Bill Cosby: from America's dad to sexual predator

Out of America: Stories of his alleged sexual assaults may have circulated widely in Hollywood, but they came as a shock to fans

How sad it is when cherished idols have feet of clay. So it is right now with Bill Cosby. Once he bestrode American television. Now, a dozen or more women – their number climbs by the day – have come forward to claim that they were once sexually assaulted by the comedian, sometimes after he had slipped them a drug to sedate them.

It's easy to forget now, but between 1984 and 1992 The Cosby Show, a sitcom about a black family, entranced America. For five of those eight years, it was the top-rated TV show, at a time when broadcast television still reigned supreme, and was largely responsible for turning NBC into the country's most watched network.

More even than now, the US was then bedevilled by race. But The Cosby Show somehow sidestepped the issue; its underlying message was that black people should empower themselves, and not blame white people for every problem. Wise and benign, sometimes sappy, sometimes stern but always with a twinkle in his eye, Cliff Huxtable – the patriarch played by Cosby – was America's dad. And now this. Has a sublimely crafted image ever been so brutally brought to earth?

But wait, say seasoned observers; Cosby's misbehaviour was an open secret, just as the philandering of Tiger Woods was reputedly an open secret in the world of pro golf. But "open secrets" to insiders were real secrets for 99.99 per cent of the rest of the population, myself included.

Like Cosby, indeed like Barack Obama when elected, Woods was another black man whose success assuaged America's feeling of guilt over race. But five years ago this week, he crashed his SUV into a fire hydrant outside his South Florida home, after a row with his betrayed wife. The incident was catalyst for a host of women to come forward, recounting their bedroom liaisons with the golfer. His marriage was destroyed, his reputation as a model father dissolved almost overnight. The national sense of shock was palpable, and by coincidence or otherwise, his on-course career also nosedived thereafter.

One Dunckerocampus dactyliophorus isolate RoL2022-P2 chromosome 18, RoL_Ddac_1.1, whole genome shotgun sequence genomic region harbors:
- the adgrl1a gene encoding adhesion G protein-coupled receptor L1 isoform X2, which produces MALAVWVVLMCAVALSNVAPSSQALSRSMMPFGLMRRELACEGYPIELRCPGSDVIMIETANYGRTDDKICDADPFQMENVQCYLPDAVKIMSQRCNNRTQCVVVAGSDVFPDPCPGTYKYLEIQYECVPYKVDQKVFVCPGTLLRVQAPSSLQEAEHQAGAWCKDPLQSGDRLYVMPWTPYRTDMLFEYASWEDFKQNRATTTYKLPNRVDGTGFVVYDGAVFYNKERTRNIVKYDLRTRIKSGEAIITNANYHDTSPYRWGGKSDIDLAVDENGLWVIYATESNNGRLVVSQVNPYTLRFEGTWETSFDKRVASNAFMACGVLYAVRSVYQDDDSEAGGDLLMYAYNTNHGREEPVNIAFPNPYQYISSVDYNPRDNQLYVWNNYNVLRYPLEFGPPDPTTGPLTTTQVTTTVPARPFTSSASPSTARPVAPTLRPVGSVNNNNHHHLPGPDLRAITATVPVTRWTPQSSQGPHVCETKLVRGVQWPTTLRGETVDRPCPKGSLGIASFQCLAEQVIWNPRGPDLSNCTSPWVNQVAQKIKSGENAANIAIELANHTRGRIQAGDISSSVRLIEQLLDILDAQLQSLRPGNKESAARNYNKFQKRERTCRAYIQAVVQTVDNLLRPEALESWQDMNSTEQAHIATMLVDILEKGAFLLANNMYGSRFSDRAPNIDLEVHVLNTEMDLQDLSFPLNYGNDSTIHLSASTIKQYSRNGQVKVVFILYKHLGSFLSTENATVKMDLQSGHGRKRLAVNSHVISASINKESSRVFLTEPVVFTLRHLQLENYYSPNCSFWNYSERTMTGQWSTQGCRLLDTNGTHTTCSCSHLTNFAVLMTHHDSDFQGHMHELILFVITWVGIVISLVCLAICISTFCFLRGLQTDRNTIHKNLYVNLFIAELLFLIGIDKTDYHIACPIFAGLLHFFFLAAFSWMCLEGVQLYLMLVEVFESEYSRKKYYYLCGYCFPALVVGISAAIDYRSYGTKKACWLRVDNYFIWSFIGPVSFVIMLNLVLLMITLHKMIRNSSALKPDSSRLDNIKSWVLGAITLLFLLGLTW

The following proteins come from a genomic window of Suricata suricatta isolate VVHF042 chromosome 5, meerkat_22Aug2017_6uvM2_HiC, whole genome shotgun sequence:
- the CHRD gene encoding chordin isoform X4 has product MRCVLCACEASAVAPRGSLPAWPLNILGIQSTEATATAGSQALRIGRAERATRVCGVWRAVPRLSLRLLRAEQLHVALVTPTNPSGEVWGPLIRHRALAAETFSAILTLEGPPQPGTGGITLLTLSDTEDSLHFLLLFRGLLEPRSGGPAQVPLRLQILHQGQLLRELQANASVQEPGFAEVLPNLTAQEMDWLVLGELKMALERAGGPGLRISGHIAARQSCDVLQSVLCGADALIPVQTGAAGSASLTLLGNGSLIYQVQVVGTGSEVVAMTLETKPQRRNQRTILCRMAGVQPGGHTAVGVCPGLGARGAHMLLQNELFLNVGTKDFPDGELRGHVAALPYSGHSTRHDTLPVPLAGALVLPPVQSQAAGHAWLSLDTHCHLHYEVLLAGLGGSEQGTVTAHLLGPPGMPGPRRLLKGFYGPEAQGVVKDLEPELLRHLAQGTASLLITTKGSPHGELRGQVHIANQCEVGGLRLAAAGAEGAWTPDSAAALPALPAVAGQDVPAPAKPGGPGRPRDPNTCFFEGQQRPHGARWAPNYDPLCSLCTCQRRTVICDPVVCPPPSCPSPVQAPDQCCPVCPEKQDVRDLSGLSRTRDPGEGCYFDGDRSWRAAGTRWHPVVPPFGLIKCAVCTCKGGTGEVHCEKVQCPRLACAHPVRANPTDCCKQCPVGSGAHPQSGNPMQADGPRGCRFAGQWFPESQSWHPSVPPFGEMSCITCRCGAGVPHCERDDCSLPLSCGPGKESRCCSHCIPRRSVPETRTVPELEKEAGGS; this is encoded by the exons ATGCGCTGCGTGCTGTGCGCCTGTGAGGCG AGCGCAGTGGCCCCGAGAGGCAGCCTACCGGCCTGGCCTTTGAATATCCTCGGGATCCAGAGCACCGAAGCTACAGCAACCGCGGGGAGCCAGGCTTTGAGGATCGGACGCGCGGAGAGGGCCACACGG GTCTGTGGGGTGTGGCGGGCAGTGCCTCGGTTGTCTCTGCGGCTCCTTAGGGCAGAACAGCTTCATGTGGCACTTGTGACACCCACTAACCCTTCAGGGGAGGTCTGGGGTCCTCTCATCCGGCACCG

If the stories are true, and his lawyers deny them all (and he has never been criminally charged), Cosby's fall from grace is even more jarring. Like Woods, he's been a brand that could sell virtually any product. But Tiger, robotic and controlled to the point of chilliness in his public appearances, was respected for his prowess but rarely loved. With his winning smile and projection of normality, Cosby was loved. And not least important, Woods's trysts were consensual. Cosby's apparently were not.

How many of the allegations are true? The star's lawyer has denounced the press coverage as a media feeding frenzy, claiming that the latest accusers are peddling "inane yarns". And who can say that every one of the alleged victims is not a fantasist, driven by a desire for score-settling, for money, or simple celebrity? The fact however remains that allegations of sexual assault by Cosby have been around for a decade or more, and at least one claim was settled by the actor out of court. That they have resurfaced now with a vengeance is in part because a new 544-page biography of the comedian utterly failed to mention the accusations.